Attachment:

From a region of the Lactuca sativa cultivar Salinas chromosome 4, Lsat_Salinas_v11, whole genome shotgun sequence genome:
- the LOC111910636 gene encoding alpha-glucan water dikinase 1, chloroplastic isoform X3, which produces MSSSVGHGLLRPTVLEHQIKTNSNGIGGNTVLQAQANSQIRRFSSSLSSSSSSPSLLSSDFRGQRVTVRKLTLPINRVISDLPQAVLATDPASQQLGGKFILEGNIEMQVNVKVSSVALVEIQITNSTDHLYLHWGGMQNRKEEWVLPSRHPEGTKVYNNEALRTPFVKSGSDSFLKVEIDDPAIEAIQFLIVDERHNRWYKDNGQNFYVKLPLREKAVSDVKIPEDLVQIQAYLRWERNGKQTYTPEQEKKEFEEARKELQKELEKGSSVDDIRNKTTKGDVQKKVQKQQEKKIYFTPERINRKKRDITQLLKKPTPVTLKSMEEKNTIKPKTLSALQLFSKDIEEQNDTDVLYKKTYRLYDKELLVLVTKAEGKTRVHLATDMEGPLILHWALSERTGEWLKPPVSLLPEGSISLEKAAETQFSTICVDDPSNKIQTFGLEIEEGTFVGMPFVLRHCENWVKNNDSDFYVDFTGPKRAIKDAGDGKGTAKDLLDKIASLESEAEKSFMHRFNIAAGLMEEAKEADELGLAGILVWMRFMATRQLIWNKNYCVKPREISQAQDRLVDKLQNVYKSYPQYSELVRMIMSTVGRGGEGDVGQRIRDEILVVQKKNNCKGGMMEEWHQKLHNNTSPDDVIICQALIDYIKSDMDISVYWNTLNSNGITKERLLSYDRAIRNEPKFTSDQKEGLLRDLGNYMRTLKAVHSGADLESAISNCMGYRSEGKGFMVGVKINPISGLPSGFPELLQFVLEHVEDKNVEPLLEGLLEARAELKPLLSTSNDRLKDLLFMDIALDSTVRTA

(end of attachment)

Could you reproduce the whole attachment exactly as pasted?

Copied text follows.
From a region of the Lactuca sativa cultivar Salinas chromosome 4, Lsat_Salinas_v11, whole genome shotgun sequence genome:
- the LOC111910636 gene encoding alpha-glucan water dikinase 1, chloroplastic isoform X3, which produces MSSSVGHGLLRPTVLEHQIKTNSNGIGGNTVLQAQANSQIRRFSSSLSSSSSSPSLLSSDFRGQRVTVRKLTLPINRVISDLPQAVLATDPASQQLGGKFILEGNIEMQVNVKVSSVALVEIQITNSTDHLYLHWGGMQNRKEEWVLPSRHPEGTKVYNNEALRTPFVKSGSDSFLKVEIDDPAIEAIQFLIVDERHNRWYKDNGQNFYVKLPLREKAVSDVKIPEDLVQIQAYLRWERNGKQTYTPEQEKKEFEEARKELQKELEKGSSVDDIRNKTTKGDVQKKVQKQQEKKIYFTPERINRKKRDITQLLKKPTPVTLKSMEEKNTIKPKTLSALQLFSKDIEEQNDTDVLYKKTYRLYDKELLVLVTKAEGKTRVHLATDMEGPLILHWALSERTGEWLKPPVSLLPEGSISLEKAAETQFSTICVDDPSNKIQTFGLEIEEGTFVGMPFVLRHCENWVKNNDSDFYVDFTGPKRAIKDAGDGKGTAKDLLDKIASLESEAEKSFMHRFNIAAGLMEEAKEADELGLAGILVWMRFMATRQLIWNKNYCVKPREISQAQDRLVDKLQNVYKSYPQYSELVRMIMSTVGRGGEGDVGQRIRDEILVVQKKNNCKGGMMEEWHQKLHNNTSPDDVIICQALIDYIKSDMDISVYWNTLNSNGITKERLLSYDRAIRNEPKFTSDQKEGLLRDLGNYMRTLKAVHSGADLESAISNCMGYRSEGKGFMVGVKINPISGLPSGFPELLQFVLEHVEDKNVEPLLEGLLEARAELKPLLSTSNDRLKDLLFMDIALDSTVRTA